The attitudes and beliefs of home-schooling parents about mathematics

Year: 2017

Author: Raeburn, Robyn, Roberts, Janine

Type of paper: Abstract refereed

Abstract:
Currently it is estimated that there are 10 000 registered home-schooled children in Australia (Homeschooling Downunder, n.d.). However, it is also estimated there may be more than 50 000 children who are actually home-schooled as many parents choose not to register with their state education bodies (Green, 2012).
Previous research into parents of traditionally schooled children has found that few parents have a good understanding of how their child is taught mathematics (Muir, 2009). It has also been found that parents often wish to help their children but feel uninformed about the mathematics curriculum (Peressini, 1998). Parents may also feel little confidence in mathematics tasks (Civil, 2001), expressing feelings of anxiety, helplessness and dislike (Civil, 2001; Haylock, 2007). Parents may also consider mathematics to be boring and based on procedures and may pass these beliefs on to their children (Onslow, 1992).
Parental involvement is known to be an indicator for success in children's education (Epstein, as cited in Anthony & Walshaw, 2007). Cai (2003) found that parental involvement was an indicator of success in middle school mathematics. According to Cai, there are five roles that parents may play: motivator, monitor, resource provider, mathematics content advisor, and mathematics learning counsellor. He found that the roles of motivator and monitor were the most important on their children's performance. Parents of home-schooled children may play similar roles, "managers and directors", in their children's education (Carpenter & Gann, 2015). As managers and directors they select the resources and manage the home so that their children may study.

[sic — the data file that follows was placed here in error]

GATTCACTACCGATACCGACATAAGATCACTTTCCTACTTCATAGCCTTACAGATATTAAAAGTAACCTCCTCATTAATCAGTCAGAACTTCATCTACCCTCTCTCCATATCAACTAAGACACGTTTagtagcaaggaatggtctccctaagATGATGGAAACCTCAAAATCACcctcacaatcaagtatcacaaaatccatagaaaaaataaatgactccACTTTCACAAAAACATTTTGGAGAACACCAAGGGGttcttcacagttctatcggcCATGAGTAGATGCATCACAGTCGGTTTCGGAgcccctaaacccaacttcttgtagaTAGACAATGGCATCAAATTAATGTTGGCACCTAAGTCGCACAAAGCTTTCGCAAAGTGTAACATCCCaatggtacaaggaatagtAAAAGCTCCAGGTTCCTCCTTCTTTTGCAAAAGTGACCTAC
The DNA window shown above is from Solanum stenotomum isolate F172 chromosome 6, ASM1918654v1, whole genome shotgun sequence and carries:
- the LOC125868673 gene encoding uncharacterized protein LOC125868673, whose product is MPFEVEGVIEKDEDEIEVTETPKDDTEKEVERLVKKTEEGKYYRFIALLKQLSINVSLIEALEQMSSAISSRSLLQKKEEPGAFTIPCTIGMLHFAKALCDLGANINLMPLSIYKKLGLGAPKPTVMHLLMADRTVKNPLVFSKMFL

By its nature, home-schooling involves high parental involvement in their children's education. There is a risk however, that if these parents, like some of the parents of traditionally schooled children, have low confidence in mathematics and dislike mathematics, they too will pass these attitudes on to their children. To date there is very little research on home-schooling in Australia and worldwide, and little research into home-schooling in mathematics. In this study, state-based home education groups were contacted and asked to disseminate to their membership the link to an anonymous web-based survey. In this survey parents were asked about their own experiences as mathematics students, their own beliefs and attitudes to mathematics, and their experiences as parents of home-schooled mathematics learners. There were 80 responses, and this presentation describes the results of this survey.

Back